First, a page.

Total Investments Net of Swap Contracts

   $ 7,210,081      $ 58,084,184      $ 4,048,474      $ 69,342,739  
  

 

 

    

 

 

    

 

 

    

 

 

 


     December 31, 2016  

Investments

   Level 1      Level 2      Level 3      Total  

Assets

           

Senior Secured Loans

           

Energy

   $ —        $ 3,499,746      $ —        $ 3,499,746  

Healthcare

     —          19,044,836        4,005,000        23,049,836  

Media/Telecommunications

     —          4,087,500        —          4,087,500  

Retail

     —          3,193,499        —          3,193,499  

Service

     —          3,791,110        —          3,791,110  

Technology

        2,950,489        —          2,950,489  

Utility

     —          982,500        —          982,500  

Asset–Backed Securities

     —          2,338,592        275,625        2,614,217  

Convertible Bonds

     —          700,625        —          700,625  

Corporate Bonds

     —          28,113,471        —          28,113,471  

Common Stock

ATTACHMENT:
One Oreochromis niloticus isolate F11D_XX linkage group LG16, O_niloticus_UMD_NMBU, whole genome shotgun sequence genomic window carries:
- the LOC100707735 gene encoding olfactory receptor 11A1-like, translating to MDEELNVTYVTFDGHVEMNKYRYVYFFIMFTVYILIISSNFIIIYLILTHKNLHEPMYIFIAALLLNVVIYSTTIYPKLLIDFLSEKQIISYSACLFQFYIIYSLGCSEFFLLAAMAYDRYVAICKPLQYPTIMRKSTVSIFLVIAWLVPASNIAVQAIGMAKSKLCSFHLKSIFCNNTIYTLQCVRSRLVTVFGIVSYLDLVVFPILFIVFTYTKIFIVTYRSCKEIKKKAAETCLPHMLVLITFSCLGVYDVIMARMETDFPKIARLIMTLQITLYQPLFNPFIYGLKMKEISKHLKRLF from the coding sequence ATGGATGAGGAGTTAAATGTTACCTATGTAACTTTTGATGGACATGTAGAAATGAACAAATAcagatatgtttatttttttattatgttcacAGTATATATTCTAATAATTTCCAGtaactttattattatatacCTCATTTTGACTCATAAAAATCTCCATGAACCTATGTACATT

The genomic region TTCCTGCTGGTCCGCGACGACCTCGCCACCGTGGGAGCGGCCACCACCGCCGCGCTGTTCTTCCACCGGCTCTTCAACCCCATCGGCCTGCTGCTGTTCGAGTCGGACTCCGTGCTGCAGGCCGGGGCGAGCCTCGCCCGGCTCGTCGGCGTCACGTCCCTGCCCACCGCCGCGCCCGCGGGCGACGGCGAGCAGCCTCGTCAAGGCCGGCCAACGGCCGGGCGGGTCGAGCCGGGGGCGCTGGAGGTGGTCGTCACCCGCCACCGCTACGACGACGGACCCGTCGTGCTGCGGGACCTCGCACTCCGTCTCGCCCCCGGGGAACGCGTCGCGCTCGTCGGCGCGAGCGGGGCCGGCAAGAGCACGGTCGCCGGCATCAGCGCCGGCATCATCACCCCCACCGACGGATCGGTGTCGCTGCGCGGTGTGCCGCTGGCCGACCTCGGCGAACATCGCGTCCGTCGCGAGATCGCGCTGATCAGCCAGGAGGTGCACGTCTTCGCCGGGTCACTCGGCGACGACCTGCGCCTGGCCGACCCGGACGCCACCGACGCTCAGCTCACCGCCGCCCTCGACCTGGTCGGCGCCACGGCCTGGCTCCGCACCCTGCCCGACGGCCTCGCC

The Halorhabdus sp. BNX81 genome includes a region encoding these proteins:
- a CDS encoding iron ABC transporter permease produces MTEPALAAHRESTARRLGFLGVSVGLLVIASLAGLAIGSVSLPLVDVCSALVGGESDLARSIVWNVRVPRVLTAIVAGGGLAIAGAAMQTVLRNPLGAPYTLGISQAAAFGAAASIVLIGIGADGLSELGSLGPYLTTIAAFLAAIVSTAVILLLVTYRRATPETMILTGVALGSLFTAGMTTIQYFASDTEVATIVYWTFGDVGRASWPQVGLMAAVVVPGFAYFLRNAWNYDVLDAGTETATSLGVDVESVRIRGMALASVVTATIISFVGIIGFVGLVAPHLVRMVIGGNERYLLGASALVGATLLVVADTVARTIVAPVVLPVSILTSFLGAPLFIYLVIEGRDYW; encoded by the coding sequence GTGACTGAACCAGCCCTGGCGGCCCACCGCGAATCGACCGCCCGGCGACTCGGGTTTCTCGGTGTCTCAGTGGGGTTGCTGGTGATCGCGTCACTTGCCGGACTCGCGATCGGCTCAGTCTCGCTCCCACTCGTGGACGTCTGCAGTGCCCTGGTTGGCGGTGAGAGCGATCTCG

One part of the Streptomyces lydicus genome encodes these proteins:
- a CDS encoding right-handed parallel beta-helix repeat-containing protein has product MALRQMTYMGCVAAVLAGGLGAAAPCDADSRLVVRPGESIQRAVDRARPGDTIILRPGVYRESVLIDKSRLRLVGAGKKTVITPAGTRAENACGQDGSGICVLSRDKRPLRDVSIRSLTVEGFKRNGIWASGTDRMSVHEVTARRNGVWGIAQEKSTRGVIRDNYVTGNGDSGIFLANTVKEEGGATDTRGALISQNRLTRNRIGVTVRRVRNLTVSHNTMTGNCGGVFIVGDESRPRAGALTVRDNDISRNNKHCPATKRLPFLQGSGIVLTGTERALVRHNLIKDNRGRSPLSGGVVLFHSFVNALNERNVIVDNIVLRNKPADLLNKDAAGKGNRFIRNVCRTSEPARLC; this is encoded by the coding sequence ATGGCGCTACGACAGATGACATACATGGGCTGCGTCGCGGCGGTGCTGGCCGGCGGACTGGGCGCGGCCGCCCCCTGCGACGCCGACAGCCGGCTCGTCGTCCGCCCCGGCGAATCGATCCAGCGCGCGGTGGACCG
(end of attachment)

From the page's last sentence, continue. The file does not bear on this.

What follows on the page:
Chemicals

     —          —          73,665        73,665  

Healthcare

     1,353,380        —          —          1,353,380  

Real Estate Investment Trust (REIT)

     2,200,805        —          —          2,200,805  

Utility

     —          904,525        —          904,525  

Rights

     —          96,288        —          96,288  

Warrants

     —          655,089        23,851        678,940  
  

 

 

    

 

 

    

 

 

    

 

 

 

Total Assets

   $ 3,554,185      $ 70,358,270      $ 4,378,141      $ 78,290,596  
  

 

 

    

 

 

    

 

 

    

 

 

 

The table below sets forth a summary of changes in the Company’s Level 3 investments (measured at fair value using significant unobservable inputs) for the nine months ended September 30, 2017.

 

Investments:

  Balance
as of
December

31, 2016
    Transfers
into
Level 3
    Transfer
out of
Level 3
    Net
amortization
(accretion)

of premium/
(discount)
    Net
realized
gains/
(losses)
    Net
change in
unrealized
gains/
(losses)
    Purchases     (Sales
and
redemptions)
    Balance
as of
September

30, 2017
    Change in
unrealized
gain/(loss)
on Level 3
securities

still held
at period
end
 

Assets

                   

Senior Secured Loans Healthcare

  $ 4,005,000     $ —       $ —       $ 6,549     $ —       $ 381,576     $ —       $ —       $ 4,393,125     $ 381,576  

Asset-Backed Securities Financials

    275,625       —         —         —         —         13,151       —         —         288,776       13,151  

Common Stocks Chemicals

    73,665       —         (136,000     —         —         62,335       —         —         —         —    

Warrants Healthcare